"The court may order a psychiatric or psychological examination of the defendant. To facilitate the examination, the court may: (a) If the defendant is charged with a felony, commit the defendant to the state security hospital or any county or private institution for examination and report to the court . . .; (b) designate any appropriate psychiatric or psychological clinic, mental health center or other psychiatric or psychological facility to conduct the examination while the defendant is in jail or on pretrial release; or (c) appoint two qualified licensed physicians or licensed psychologists, or one of each, to examine the defendant and report to the court."
  Peckham makes two errors in his argument. First, K.S.A. 1993 Supp. 22-3302 does not make appointment of any psychologist, or even an evaluation at all, mandatory. See State v. Green, 245 Kan. 398, Syl. ¶ 8, 781 P.2d 678 (1989).

  Second, the record does not reflect here that the trial judge in fact appointed only one psychologist, as Peckham contends.

[255 Kan. 323]

      Initially, the Sedgwick County Mental Health Department was appointed, and this would be pursuant to K.S.A. 1993 Supp. 22-3302(3)(b) ("designate any appropriate psychiatric or psychological clinic, mental health center, or other psychiatric or psychological facility"). Although the order does not reflect that the appointment of the Mental Health Department was rescinded, the trial judge did appoint another facility, Psychological Services Clinic, to evaluate the defendant, also pursuant to K.S.A. 1993 Supp. 22-3302(3)(b).

  At the competency hearing on July 17, 1992, the trial judge stated on the record that he had originally appointed Dr. Howard Brodsky to conduct the evaluation, but he had revised his order and appointed Psychological Services Clinic, a facility of which Dr. Brodsky was a member. This does show that the court initially appointed one psychologist to perform an evaluation, as Peckham contends. However, Peckham has failed to include the transcript of that earlier hearing in the record on appeal. The only record before this court includes the court's written orders appointing first the Sedgwick County Mental Health Department, and then Psychological Services Clinic, to conduct the evaluation, and the trial judge's statements concerning his recollection of the earlier hearing.

  The trial judge also discussed why Psychological Services Clinic, rather than the Mental Health Department, ultimately conducted the evaluation.

  "[W]e started off appointing Sedgwick County Department of Mental Health to perform the evaluation. Which is the customary procedure here in Sedgwick County. This defendant refused to cooperate with them, refused to do any standardized tests or even to talk with their psychologist. The reason that he gave, as communicated to the Court through his attorney, was that he thought they were in cahoots with the sheriff's department, he didn't trust them, and he wasn't going to talk to any psychologist, even though it was clearly pointed out the confidentiality provisions of the statute. To accommodate this defendant, I decided to go a different way, a way which wasn't objected to by counsel at the time, and not use Sedgwick County Department of Mental Health, but to use a different facility to perform the evaluation. Now, it's true, I originally said I was appointing Dr. Brodsky to perform the evaluation; but, upon taking a closer look at the statute, I could see the same things that Mr. Rathbun brought up before he even brought them up, and that's why I started the hearing today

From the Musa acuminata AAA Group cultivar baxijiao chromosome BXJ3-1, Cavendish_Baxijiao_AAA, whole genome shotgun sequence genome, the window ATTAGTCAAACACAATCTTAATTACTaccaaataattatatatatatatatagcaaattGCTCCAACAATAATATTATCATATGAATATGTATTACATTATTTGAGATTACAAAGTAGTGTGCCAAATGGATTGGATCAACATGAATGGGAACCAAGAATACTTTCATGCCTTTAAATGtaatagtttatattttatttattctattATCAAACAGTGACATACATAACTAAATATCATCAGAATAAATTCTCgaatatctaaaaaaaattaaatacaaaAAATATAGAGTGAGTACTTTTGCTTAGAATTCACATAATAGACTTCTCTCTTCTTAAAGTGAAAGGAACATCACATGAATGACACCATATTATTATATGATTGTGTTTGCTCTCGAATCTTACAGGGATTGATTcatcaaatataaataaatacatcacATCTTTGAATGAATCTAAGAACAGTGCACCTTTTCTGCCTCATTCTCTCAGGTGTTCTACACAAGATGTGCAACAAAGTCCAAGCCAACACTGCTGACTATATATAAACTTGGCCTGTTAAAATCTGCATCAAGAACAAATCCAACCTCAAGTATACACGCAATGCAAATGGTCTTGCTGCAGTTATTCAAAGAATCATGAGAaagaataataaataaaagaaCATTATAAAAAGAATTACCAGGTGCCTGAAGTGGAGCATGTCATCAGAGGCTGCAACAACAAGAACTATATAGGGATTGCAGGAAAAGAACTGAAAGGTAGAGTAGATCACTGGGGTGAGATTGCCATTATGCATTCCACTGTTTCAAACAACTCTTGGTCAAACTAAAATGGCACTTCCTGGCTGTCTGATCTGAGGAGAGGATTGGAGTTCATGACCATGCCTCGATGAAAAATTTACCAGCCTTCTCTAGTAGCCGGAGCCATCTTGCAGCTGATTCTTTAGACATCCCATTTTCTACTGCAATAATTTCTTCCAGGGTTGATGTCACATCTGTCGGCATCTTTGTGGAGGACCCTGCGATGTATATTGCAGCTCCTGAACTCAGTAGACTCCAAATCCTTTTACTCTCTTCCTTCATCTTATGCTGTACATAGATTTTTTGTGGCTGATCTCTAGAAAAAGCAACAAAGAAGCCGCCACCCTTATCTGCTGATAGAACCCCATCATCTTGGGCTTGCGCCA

[255 Kan. 324]

      making the record on the fact that, in actuality, I was appointing Psychological Services Clinic, which is a psychological clinic or psychological facility of which Dr. Brodsky is one of more than one doctor to perform the evaluation. And I think that that would fit into subsection 2 of the statute. And, in fact, we do have the report from the facility and it's clearly designated on the letterhead that it's from Psychological Services Clinic."

  The competency evaluation was done at the defendant's request, and the first facility which was appointed to conduct the evaluation pursuant to K.S.A. 1993 Supp. 22-3302(3)(b) was unable to complete the evaluation because of Peckham's refusal to cooperate. Although not the standard procedure for the court, the court did make arrangements for another evaluation to be conducted. The written order of the court appointed Psychological Services Clinic, and this is clearly consistent with K.S.A. 1993 Supp. 22-3302(3)(b). The trial court did not err.


  The defendant asserts that Dr. Brodsky failed to conduct a thorough evaluation of the defendant in concluding that the defendant was competent to stand trial. The psychologist retained by the defendant, on the other hand, opined that the defendant was not competent. The defendant contends that the district court abused its discretion in finding him competent and in "placing a defendant this ill through the rigors of a five and one-half week murder trial."

  Dr. Sam Harrell, who had evaluated the defendant, testified that Peckham exhibited signs and symptoms of clinical anxiety, which could interfere with a person's ability to assist in his or her defense. He also testified that in his opinion Peckham was not competent to stand trial at that time because he had a short-term memory loss and could not "recall and recollect pertinent data and information regarding the crime he's charged with here." However, he did not know the legal definition of competency. Dr. Harrell reviewed the report prepared by Dr. Brodsky and opined that Dr. Brodsky had not conducted a thorough enough evaluation to arrive at a ...